Aminoglycoside antibiotics bind specifically to a conserved sequence of the 16S ribosomal RNA (rRNA) A site and interfere with protein synthesis. One model for the mechanism underlying the deleterious effects of aminoglycosides on protein synthesis invokes a drug-induced conformational change in the rRNA that involves the destacking of two adenine residues (A1492 and A1493 in Escherichia coli) at the A site. We describe here a fluorescence-based approach for detecting and characterizing this drug-induced conformational change in the target rRNA. In this approach, we insert the fluorescent base analogue 2-aminopurine in place of A1492 in an E. coli 16S rRNA A-site model oligonucleotide (EcWT) as well as in a mutant form of this oligomer (A1408G) in which A1408 has been replaced with a guanine. The presence of guanine at 1408 instead of adenine represents one of the major sequence differences between prokaryotic and eukaryotic A sites, with the latter A sites being resistant to the deleterious effects of aminoglycosides. Binding of the aminoglycoside paromomycin to the 2AP-substituted forms of EcWT and A1408G induced changes in fluorescence quantum yield consistent with drug-induced base destacking in EcWT but not A1408G. Isothermal titration calorimetry studies reveal that paromomycin binds to the EcWT duplex with a 31-fold higher affinity than the A1408G duplex, with this differential affinity being enthalpic in origin. In the aggregate, these observations are consistent with both rRNA binding affinity and drug-induced base destacking being important determinants in the prokaryotic specificity of aminoglycosides. Combining fluorescence quantum yield and lifetime data allows for quantification of the extent of drug-induced base destacking, thereby providing a convenient tool for evaluating the relative impacts of both novel and existing A-site targeting ligands on rRNA conformation and potentially for predicting relative antibiotic activities and specificities.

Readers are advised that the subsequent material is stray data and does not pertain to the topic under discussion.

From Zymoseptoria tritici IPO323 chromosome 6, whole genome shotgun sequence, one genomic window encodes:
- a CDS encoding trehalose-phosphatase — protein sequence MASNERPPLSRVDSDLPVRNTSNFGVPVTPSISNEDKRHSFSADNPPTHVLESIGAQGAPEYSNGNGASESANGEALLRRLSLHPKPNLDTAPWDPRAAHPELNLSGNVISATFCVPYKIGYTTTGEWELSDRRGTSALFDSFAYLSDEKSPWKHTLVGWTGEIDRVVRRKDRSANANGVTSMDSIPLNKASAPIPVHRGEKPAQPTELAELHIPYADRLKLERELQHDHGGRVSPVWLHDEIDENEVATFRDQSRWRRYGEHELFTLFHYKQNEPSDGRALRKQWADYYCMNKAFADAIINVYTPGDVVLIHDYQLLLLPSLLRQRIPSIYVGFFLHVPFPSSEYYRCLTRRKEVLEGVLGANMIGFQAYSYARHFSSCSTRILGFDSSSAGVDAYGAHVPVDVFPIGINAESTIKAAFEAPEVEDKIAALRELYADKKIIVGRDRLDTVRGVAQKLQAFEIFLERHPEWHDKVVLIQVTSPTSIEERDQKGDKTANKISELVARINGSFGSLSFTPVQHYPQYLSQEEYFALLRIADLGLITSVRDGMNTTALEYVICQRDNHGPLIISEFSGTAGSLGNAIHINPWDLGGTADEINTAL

All Science Journal Classification (ASJC) codes
- Colloid and Surface Chemistry